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Should I call "inherited" in the constructor of a class derived from TObject or TPersistent?

constructor TMyObject.Create;
begin
 inherited Create;   // Delphi doc: Do not create instances of TPersistent. Use TPersistent as a base class when declaring objects that are not components, but that need to be saved to a stream or have their properties assigned to other objects.    
 VectorNames := TStringList.Create;
 Clear;
end;
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up vote 30 down vote accepted

Yes. It does nothing, true, but it's harmless. I think there is value in being consistent about always calling the inherited constructor, without checking to see if there is, in fact, an implementation. Some will say that it's worth calling inherited Create because Embarcadero might add an implementation for TObject.Create in the future, but I doubt this is true; it would break existing code which does not call inherited Create. Still, I think it is a good idea to call it for the reason of consistency alone.

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Indeed, it's a good habit – The_Fox Apr 21 '09 at 12:41
2  
IIRC, the basic storage is already allocated before your constructor (Create) is called. – mj2008 Apr 21 '09 at 13:11
2  
mj2008, you are right. Stijn, you are wrong. Read the source! – Craig Stuntz Apr 21 '09 at 13:28
2  
I think the most important reason is the one Gamecat stated - at some point you may want to reparent your class from TObject to something else and new class may contain non-trivial constructor. – gabr Apr 21 '09 at 13:36
2  
@Stijn, the constructor of TObject does nothing, allocating storage is done by NewInstance, initalizing by InitInstance. Both class methods of TObject. – Toon Krijthe Apr 21 '09 at 13:57

I always do this.

If you are refactoring and move code to a common ancestor, calling the inherited Create has the following advantages:

  1. If the common ancestor has a constructor, you can't forget to call it.
  2. If the common ancestor has a constructor with different parameters, the compiler warns you for this.
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3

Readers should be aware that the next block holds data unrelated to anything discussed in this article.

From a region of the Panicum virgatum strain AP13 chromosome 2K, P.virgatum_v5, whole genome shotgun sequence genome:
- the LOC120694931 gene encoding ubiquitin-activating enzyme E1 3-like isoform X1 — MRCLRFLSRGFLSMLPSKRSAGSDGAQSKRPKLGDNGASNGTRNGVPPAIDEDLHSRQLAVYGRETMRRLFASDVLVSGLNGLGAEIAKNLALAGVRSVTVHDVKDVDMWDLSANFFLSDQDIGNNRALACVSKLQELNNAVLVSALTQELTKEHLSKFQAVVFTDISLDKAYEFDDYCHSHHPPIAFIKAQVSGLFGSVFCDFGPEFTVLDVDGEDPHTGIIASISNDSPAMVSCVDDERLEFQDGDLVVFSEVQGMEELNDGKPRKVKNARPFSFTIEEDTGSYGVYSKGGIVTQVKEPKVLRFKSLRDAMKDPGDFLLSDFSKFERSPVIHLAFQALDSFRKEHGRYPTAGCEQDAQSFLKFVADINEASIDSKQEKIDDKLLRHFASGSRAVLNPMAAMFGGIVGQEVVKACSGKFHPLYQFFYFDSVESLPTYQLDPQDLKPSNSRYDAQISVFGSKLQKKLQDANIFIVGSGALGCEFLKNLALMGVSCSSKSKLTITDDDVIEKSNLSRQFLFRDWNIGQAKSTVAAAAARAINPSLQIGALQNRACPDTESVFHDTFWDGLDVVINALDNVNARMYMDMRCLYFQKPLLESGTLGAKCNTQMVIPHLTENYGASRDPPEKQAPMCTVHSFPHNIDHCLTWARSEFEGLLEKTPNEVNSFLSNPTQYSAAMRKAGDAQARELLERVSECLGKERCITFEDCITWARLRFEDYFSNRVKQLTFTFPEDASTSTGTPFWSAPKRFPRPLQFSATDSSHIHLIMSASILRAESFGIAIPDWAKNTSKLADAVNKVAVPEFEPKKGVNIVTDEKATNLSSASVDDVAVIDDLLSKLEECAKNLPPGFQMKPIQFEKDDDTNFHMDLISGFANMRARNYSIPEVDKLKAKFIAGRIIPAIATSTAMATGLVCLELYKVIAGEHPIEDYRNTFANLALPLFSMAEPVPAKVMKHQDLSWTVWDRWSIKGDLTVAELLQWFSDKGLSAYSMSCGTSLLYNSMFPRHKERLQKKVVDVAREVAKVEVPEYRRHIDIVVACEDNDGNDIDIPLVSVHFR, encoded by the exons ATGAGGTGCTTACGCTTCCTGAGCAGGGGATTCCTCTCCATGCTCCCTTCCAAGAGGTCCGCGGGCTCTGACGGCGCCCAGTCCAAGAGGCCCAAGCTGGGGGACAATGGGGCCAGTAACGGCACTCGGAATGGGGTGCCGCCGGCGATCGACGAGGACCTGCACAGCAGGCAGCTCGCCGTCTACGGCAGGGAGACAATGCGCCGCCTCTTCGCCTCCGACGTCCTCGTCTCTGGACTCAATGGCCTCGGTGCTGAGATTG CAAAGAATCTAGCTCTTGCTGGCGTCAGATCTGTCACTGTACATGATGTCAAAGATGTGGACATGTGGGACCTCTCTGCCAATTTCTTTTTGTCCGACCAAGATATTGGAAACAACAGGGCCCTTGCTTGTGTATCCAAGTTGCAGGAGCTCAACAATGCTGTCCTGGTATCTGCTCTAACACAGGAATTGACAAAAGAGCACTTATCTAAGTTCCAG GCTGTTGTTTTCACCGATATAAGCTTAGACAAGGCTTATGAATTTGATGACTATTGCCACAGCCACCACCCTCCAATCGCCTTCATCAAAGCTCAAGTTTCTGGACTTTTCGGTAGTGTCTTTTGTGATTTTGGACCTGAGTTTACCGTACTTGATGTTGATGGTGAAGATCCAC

Although Craig is right offcourse, these are also my main reasons to call inherited Create, more so than being consistent. – Lieven Keersmaekers Apr 21 '09 at 12:56

I call it, except when i need a very optimized constructor.

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You can also override "procedure AfterConstruction". This procedure is always called, no matter what kind of constructor.

public
  procedure AfterConstruction; override;
end;

procedure TfrmListBase.AfterConstruction;
begin
  inherited;
  //your stuff, always initialized, no matter what kind of constructor!
end;

For example: if you want to create an object with a different constructor than the normal TObject.Create, such as TComponent.Create(AOwner) or a custom (overloaded) constructor, you can get problems because your override is not called and (in this case) your "VectorNames" variable will be nil.

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2  
If your overridden constructor isn't called, then it's a bug in your descendant class. That's a problem for the descendant-class developer to worry about, not you. And it IS possible to skip a call to AfterConstruction, for the same reason you can skip a call to the constructor: The descendant provides its own implementation and neglects to call the inherited method. – Rob Kennedy Apr 21 '09 at 14:30
1  
Rob: If you make a factory class, which generates TObject descendants, you cannot use TObject.Create() because it is not virtual! And if you make a TComponent descendant in your factory: it has a different constructor (Create(AOwner)). That's why you should use AfterConstruction: it is always called, no matter what kind of constructor – André Apr 27 '09 at 9:38

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